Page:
Many prominent members of the sizeable and active Mandriva community decided to fork their own reactionary version of the distribution, after becoming disgruntled with the company's decisions with recent releases, and growing concern from the Linux world that the distribution could disappear if the company collapsed.
Thankfully, Mandriva was saved from imminent failure after a corporate buyout; though the development was bittersweet as the company went on to shed a large number of talented staff.
Frankly, it came as no surprise that it missed a release or two in 2009, and when we reviewed Mandriva 2010 Spring in LXF136, it was equally unsurprising that Mandriva didn't unveil any swanky new features to take on rivals such as Ubuntu, Fedora and OpenSUSE.
So, what's changed and can Mandriva now start to make some headway? The good news is that 2011.0 introduces some cool new features that indicate the distribution is still in active development, and that future releases will be very promising indeed.
The bad news, though, is that a lot of features that attract new users to distributions, such as app store-style package managers, are still under heavy development and simply aren't ready for prime-time. As you wade through the documentation and the company website you'll also see the word 'experimental' used a lot more liberally than normal, and a new bug reporting app running by default on desktop systems.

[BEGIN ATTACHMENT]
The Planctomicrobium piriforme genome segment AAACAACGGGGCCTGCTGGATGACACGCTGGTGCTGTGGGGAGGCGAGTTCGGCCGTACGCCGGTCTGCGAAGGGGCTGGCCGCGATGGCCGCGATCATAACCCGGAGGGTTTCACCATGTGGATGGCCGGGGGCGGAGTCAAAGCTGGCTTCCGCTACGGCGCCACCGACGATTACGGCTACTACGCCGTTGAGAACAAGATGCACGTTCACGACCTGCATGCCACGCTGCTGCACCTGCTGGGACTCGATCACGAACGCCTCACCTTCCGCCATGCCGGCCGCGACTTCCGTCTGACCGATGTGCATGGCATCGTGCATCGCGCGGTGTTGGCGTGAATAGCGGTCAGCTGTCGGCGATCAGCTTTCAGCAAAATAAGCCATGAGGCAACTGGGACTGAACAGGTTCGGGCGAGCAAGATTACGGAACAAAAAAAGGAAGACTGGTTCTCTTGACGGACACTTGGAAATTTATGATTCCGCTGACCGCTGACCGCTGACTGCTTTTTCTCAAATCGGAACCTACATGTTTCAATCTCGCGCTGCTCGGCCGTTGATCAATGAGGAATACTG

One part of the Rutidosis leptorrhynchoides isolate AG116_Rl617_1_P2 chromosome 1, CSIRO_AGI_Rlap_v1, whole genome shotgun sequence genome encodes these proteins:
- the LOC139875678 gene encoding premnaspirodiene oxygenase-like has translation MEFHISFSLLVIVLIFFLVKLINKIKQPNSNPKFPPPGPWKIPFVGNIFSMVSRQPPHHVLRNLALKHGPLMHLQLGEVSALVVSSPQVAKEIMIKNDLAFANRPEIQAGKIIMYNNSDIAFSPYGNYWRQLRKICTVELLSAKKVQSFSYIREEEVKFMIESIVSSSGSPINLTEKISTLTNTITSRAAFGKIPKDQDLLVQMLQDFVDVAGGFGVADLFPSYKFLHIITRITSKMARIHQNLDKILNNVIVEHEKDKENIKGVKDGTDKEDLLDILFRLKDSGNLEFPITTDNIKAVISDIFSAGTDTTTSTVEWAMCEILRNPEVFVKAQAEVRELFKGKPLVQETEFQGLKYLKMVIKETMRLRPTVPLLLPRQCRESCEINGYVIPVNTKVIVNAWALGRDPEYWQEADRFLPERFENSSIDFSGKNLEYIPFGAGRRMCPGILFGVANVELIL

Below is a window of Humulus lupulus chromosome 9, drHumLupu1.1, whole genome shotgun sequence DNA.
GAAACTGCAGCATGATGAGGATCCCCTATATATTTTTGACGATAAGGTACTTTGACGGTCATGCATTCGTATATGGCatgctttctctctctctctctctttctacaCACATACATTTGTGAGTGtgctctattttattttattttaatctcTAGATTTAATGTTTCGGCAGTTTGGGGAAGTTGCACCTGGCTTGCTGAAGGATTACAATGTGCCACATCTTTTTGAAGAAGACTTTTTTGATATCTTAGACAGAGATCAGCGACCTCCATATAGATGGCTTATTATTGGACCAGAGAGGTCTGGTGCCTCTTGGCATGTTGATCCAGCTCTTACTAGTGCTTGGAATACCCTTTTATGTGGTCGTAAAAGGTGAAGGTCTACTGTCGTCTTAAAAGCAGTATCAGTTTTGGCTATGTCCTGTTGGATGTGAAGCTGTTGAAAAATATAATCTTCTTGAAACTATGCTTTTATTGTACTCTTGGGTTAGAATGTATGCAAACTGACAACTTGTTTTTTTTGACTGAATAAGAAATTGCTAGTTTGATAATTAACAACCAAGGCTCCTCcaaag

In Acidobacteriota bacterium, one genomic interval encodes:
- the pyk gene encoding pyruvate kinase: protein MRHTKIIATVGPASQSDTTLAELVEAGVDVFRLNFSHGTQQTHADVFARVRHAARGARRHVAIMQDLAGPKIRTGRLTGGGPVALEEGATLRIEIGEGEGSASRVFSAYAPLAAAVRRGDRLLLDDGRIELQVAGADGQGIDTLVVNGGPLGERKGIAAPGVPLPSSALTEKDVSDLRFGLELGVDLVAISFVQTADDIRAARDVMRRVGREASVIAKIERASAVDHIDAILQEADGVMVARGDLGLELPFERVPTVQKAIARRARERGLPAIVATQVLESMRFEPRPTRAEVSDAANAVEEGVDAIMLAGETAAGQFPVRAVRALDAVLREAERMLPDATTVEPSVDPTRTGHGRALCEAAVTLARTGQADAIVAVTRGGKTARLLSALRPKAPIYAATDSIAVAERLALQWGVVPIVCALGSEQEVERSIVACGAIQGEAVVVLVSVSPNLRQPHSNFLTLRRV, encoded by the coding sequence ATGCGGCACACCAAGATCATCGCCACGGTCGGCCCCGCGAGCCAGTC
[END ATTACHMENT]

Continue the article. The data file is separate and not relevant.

This isn't necessarily a bad thing, though. We said a year ago that the one thing missing from Mandriva releases was clever new ideas and innovations, and it's great to see that the project is trying new things and being every bit as ambitious as it was before its recent turmoil.
Despite this, we do still want a new Mandriva package manager that's stable enough to be bundled with the distribution: 2011.0 feels distinctly unfinished without it and its inclusion would go a long way towards increasing support from both developers and end users.
Features at a Glance
If your grandmother can't make use of the first pane of the Simple Start menu, we'll eat our own feet.
Dolphin File Manager
The simplified Dolphin file manager will no doubt upset power users, but could be a boon for newbies.
Quickly and easily snap up your files and downloads from the taskbar.
The most immediate change you'll notice when you first try to install Mandriva is that it comes with a brand new graphical installer. It's still not quite as polished as installers from the likes of Ubuntu and OpenSUSE but it's a vast improvement on previous efforts, which tended to be a little clunky and complicated.
Once your Mandriva system is installed, you'll notice a large number of changes that have been made to KDE 4 to make Mandriva friendlier. The new Simple Start menu clearly takes more than a little inspiration from Gnome Shell and Ubuntu's Unity interface and is an improvement on the KDE 4 launcher tweaks we've seen in previous releases.